Organizations In D.C. Fighting Against Homelessness

By Énoa Gibson

Washington, D.C.—Local organizations around the world are helping to fight the widespread epidemic of homelessness. 

Based on national reports,it’s estimated that no less than 150 million people, or about 2 percent of the world’s population, are homeless. 

There are local organizations in different cities around the world that are taking unique initiatives to solve this issue. Friendship Place and Charlie’s Place are both organizations in Washington D.C. working to end homelessness in Ward 8. The organizations work every day to eradicate the epidemic by working with the homeless to set up plans to better their lives. 

According to Statista, “in 2019, Washington, D.C. had the highest estimated rate of homelessness in the United States, with 94 homeless individuals per 10,000 of the population.” 

Census Reporters state that 34.2 percent of the population in Ward 8 is below the poverty line, creating a sense of urgency amongst organizations that strive to help homeless communities.  According to Yale Global, based on national reports, it’s estimated that no less than 150 million people, or about 2 percent of the world’s population, are homeless. 

“Homelessness affects the area a great deal,” said Reggie Cox, the executive director of Charlie’s Place, an organization that provides meals, clothing, entertainment, grooming, and doctors appointments for the homeless in Ward 8. 

“Not all people want to live in homes,” said Cox. “Some people get complacent and think they can survive being homeless. They believe they have less stress with not having to worry about paying bills and taxes or having the responsibilities they would normally have.” 

“Mental health, poor lifestyle choices, and substance abuse issues are a large part of the homelessness problem. In D.C., the popularity of the drug K2 is proving to be a substance that creates dependency. These drug users are unable to manage their affairs and to do what they are supposed to do,” said Reggie Cox, who, six years ago, walked into the homeless center seeking a hot meal and is now the executive director.

Marie Graves, who raises funding for Charlie’s Place, believes that D.C. residents are much more tolerant and feel a certain amount of guilt for the homeless community in the D.C. area. She sees the community become more accepting of the tents set up around the parks and street corners, noticing how people are becoming less eager to get them moved out.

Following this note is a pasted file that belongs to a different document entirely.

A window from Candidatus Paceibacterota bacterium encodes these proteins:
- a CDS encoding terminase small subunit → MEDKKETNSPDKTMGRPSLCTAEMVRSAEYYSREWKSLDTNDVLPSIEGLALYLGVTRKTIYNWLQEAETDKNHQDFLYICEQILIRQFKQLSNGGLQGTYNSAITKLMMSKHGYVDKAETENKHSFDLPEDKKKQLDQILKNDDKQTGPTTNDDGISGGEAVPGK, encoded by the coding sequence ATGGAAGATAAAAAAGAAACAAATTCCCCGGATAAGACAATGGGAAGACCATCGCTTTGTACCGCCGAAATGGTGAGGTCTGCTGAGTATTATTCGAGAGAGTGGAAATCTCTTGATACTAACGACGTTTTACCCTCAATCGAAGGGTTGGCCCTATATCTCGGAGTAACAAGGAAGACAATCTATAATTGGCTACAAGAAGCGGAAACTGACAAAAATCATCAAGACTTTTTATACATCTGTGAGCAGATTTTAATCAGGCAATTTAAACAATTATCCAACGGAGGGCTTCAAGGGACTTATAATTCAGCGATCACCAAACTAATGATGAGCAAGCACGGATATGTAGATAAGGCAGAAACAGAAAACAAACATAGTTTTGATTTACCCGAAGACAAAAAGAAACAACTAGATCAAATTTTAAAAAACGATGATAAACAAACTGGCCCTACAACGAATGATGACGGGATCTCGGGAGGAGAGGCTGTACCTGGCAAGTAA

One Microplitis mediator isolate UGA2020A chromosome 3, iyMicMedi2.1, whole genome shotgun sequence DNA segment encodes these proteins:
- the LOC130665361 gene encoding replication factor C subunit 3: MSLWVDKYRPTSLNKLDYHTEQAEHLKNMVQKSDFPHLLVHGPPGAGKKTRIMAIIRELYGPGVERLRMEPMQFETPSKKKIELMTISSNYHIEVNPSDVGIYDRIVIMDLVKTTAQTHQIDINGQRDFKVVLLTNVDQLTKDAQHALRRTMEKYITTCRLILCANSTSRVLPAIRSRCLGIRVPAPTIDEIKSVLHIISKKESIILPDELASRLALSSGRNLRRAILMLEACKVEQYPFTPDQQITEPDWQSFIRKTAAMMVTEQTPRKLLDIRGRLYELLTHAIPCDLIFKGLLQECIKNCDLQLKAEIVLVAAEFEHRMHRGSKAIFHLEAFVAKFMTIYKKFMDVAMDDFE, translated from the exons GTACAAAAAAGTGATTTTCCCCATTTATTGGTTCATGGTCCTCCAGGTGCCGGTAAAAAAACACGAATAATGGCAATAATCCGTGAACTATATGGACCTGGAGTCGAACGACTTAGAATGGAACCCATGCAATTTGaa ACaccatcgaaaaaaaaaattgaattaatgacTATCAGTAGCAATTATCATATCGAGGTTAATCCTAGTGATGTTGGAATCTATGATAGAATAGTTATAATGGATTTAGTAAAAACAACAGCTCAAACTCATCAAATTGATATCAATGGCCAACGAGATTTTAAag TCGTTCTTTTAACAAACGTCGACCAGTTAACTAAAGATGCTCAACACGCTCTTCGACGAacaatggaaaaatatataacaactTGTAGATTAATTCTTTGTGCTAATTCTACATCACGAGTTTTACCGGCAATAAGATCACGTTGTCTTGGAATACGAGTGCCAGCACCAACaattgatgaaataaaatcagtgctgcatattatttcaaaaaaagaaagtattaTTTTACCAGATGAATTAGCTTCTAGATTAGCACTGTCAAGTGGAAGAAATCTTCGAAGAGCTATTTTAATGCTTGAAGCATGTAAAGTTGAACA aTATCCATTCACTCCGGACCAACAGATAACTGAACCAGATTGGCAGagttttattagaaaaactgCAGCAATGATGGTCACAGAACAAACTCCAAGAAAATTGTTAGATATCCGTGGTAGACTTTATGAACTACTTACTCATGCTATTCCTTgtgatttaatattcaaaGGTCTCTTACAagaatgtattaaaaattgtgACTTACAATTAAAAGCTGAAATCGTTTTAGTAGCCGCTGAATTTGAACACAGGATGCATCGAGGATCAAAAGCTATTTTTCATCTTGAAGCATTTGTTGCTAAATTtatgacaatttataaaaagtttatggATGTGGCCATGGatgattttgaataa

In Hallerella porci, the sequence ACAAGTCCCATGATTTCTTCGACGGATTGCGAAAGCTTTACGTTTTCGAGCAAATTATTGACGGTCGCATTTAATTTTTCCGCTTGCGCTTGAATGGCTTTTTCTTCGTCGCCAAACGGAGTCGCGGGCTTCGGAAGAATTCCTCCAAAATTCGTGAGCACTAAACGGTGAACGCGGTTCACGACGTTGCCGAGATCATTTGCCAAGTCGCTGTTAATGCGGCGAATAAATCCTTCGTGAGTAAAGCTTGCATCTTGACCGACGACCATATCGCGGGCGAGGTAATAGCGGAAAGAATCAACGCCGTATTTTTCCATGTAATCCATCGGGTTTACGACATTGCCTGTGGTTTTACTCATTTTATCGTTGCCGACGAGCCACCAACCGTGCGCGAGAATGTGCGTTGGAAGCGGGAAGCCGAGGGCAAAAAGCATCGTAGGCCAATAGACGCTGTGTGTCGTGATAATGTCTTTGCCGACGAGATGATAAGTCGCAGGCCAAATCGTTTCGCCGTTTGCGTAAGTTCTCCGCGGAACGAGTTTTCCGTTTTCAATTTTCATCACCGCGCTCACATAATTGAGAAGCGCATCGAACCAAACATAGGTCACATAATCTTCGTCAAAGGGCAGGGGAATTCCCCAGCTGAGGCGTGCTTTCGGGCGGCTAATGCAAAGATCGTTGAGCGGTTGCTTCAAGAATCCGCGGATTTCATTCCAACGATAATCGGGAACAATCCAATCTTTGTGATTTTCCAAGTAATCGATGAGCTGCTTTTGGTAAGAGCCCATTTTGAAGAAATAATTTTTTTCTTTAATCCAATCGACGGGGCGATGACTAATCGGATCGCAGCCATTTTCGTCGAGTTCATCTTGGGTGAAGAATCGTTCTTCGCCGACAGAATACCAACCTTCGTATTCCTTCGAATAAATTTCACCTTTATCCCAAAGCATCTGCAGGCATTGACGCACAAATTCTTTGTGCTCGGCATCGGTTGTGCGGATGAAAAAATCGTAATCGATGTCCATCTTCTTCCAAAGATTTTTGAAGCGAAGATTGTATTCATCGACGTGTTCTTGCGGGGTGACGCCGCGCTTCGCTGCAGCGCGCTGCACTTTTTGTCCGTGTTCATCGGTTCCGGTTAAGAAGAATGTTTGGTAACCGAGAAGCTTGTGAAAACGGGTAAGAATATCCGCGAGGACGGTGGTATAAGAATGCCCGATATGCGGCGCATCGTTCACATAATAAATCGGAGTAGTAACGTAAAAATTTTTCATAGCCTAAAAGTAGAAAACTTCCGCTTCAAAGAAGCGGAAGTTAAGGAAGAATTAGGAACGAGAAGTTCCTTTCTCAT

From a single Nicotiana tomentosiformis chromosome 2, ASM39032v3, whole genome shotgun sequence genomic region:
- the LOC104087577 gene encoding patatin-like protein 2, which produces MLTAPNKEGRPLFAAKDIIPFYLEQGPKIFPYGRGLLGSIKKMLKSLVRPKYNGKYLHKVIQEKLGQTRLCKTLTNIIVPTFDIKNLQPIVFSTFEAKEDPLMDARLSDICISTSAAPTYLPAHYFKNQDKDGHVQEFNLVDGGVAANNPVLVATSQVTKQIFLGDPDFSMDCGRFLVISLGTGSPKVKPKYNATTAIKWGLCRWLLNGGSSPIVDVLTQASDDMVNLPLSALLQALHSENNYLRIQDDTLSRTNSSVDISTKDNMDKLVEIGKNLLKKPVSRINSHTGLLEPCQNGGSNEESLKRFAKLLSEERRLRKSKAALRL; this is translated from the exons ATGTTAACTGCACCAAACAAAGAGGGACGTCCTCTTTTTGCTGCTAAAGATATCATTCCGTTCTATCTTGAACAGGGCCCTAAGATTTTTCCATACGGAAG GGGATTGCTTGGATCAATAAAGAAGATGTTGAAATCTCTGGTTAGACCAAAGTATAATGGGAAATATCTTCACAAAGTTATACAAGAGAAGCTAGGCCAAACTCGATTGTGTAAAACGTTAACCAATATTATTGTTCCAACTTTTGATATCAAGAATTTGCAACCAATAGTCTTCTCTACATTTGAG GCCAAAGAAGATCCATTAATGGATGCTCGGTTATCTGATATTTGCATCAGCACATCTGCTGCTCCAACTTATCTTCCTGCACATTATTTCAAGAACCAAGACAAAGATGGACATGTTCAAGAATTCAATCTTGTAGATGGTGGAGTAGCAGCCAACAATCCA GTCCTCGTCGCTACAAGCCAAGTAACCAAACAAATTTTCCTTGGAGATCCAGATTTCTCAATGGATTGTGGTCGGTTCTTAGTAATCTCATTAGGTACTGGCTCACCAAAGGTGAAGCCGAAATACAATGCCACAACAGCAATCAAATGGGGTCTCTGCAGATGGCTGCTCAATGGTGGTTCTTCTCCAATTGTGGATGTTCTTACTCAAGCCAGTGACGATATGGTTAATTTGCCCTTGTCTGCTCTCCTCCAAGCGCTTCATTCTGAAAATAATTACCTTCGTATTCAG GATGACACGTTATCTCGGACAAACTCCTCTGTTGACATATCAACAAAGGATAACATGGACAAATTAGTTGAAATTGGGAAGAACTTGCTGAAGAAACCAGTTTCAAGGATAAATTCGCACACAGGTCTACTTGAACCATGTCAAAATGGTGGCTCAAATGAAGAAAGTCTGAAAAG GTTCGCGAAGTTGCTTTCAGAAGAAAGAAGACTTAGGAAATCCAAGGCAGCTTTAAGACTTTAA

“When I came to Charlie’s Place, I think I came with this idea in the back of my mind that I was saving people, but in reality, I think they saved me. I really learned so much about the human spirit and how incredibly resilient it is.” said Graves, director of development and external relations.

Amongst many organizations helping to prevent homelessness, Friendship Place, a regional homelessness services provider located in Ward 8, works to end displacement and rebuild lives. “Whether we can count the exact number or not, because of the people on the brink or doubled up with relatives creating many people we don’t see, homelessness impacts a lot of people in the D.C. area,” said President and CEO of  Friendship Place, Jean-Michel Giraud.

According to the Homelessness World Cup Foundation, census data is typically collected based on households. Although much of the census data counts those receiving government aid and living in shelters, it’s difficult for them to calculate the “hidden homeless,” which includes squatters, couch surfers, those residing in slums, and those who are always moving around. 

“I am passionate about our work because we are working to end homelessness,” said Giraud, who provides the vision for Friendship Place. 

Giraud believes that the problem of homelessness can be solved by a combination of factors. “Homelessness is linked to joblessness, so for me, housing and employment have to work together to end homelessness in the D.C. metro area and everywhere, and at Friendship Place we are building systems and programs in our organization that are strong enough to catch people on time so we are ending chronic homelessness.” 

Giraud believes that in any system you are going to have some people who fall through the cracks but what’s important is “how effective and strong the systems are, to try and catch everybody on time so we can end homelessness as quickly as possible and make it non-recurring.” 

Marie Graves, of Charlie’s Place, also said that residents of D.C. should also work to end homelessness as the saying ‘you are a paycheck away from being homeless’ is true. “The more I know about our guests, the more I know that they had incredible careers, wisdom and I realized there’s no real difference between them and me except for the choices they made.”

Cox said that society can change homelessness if they wanted to. 

“There’s no reason why anyone who wants housing shouldn’t have it. There absolutely should never be a reason why people are homeless.

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